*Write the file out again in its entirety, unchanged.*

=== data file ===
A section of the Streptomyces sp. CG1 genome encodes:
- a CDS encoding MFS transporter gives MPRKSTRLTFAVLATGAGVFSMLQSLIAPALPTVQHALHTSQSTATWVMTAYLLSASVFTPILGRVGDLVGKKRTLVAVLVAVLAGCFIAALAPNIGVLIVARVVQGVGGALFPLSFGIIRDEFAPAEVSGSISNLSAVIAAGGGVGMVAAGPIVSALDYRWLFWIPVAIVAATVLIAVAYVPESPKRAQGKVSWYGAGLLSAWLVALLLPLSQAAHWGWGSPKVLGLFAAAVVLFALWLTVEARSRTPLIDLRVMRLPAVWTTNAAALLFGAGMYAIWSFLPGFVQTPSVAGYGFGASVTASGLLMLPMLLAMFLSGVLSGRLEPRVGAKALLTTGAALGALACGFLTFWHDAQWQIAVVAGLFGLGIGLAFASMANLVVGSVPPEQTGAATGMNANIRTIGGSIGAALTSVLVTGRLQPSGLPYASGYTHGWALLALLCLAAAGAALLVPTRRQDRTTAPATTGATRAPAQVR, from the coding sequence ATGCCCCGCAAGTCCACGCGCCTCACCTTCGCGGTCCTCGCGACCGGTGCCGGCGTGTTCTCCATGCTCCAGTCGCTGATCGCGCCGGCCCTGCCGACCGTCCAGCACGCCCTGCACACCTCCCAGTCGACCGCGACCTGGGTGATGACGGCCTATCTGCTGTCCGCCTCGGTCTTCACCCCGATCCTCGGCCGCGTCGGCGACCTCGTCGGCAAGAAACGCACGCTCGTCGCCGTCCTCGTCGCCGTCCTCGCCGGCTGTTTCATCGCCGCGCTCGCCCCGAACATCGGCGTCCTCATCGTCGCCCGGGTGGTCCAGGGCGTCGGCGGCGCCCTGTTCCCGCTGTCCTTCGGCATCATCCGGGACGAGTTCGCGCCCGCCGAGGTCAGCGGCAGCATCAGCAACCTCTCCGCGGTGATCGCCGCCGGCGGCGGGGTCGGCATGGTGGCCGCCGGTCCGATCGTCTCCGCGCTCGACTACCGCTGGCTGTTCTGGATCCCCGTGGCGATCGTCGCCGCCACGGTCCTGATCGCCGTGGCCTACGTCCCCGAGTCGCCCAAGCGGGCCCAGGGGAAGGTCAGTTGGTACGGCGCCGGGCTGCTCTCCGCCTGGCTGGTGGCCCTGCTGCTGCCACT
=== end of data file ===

A section of the Streptomyces sp. CG1 genome encodes:
- a CDS encoding MFS transporter gives MPRKSTRLTFAVLATGAGVFSMLQSLIAPALPTVQHALHTSQSTATWVMTAYLLSASVFTPILGRVGDLVGKKRTLVAVLVAVLAGCFIAALAPNIGVLIVARVVQGVGGALFPLSFGIIRDEFAPAEVSGSISNLSAVIAAGGGVGMVAAGPIVSALDYRWLFWIPVAIVAATVLIAVAYVPESPKRAQGKVSWYGAGLLSAWLVALLLPLSQAAHWGWGSPKVLGLFAAAVVLFALWLTVEARSRTPLIDLRVMRLPAVWTTNAAALLFGAGMYAIWSFLPGFVQTPSVAGYGFGASVTASGLLMLPMLLAMFLSGVLSGRLEPRVGAKALLTTGAALGALACGFLTFWHDAQWQIAVVAGLFGLGIGLAFASMANLVVGSVPPEQTGAATGMNANIRTIGGSIGAALTSVLVTGRLQPSGLPYASGYTHGWALLALLCLAAAGAALLVPTRRQDRTTAPATTGATRAPAQVR, from the coding sequence ATGCCCCGCAAGTCCACGCGCCTCACCTTCGCGGTCCTCGCGACCGGTGCCGGCGTGTTCTCCATGCTCCAGTCGCTGATCGCGCCGGCCCTGCCGACCGTCCAGCACGCCCTGCACACCTCCCAGTCGACCGCGACCTGGGTGATGACGGCCTATCTGCTGTCCGCCTCGGTCTTCACCCCGATCCTCGGCCGCGTCGGCGACCTCGTCGGCAAGAAACGCACGCTCGTCGCCGTCCTCGTCGCCGTCCTCGCCGGCTGTTTCATCGCCGCGCTCGCCCCGAACATCGGCGTCCTCATCGTCGCCCGGGTGGTCCAGGGCGTCGGCGGCGCCCTGTTCCCGCTGTCCTTCGGCATCATCCGGGACGAGTTCGCGCCCGCCGAGGTCAGCGGCAGCATCAGCAACCTCTCCGCGGTGATCGCCGCCGGCGGCGGGGTCGGCATGGTGGCCGCCGGTCCGATCGTCTCCGCGCTCGACTACCGCTGGCTGTTCTGGATCCCCGTGGCGATCGTCGCCGCCACGGTCCTGATCGCCGTGGCCTACGTCCCCGAGTCGCCCAAGCGGGCCCAGGGGAAGGTCAGTTGGTACGGCGCCGGGCTGCTCTCCGCCTGGCTGGTGGCCCTGCTGCTGCCACT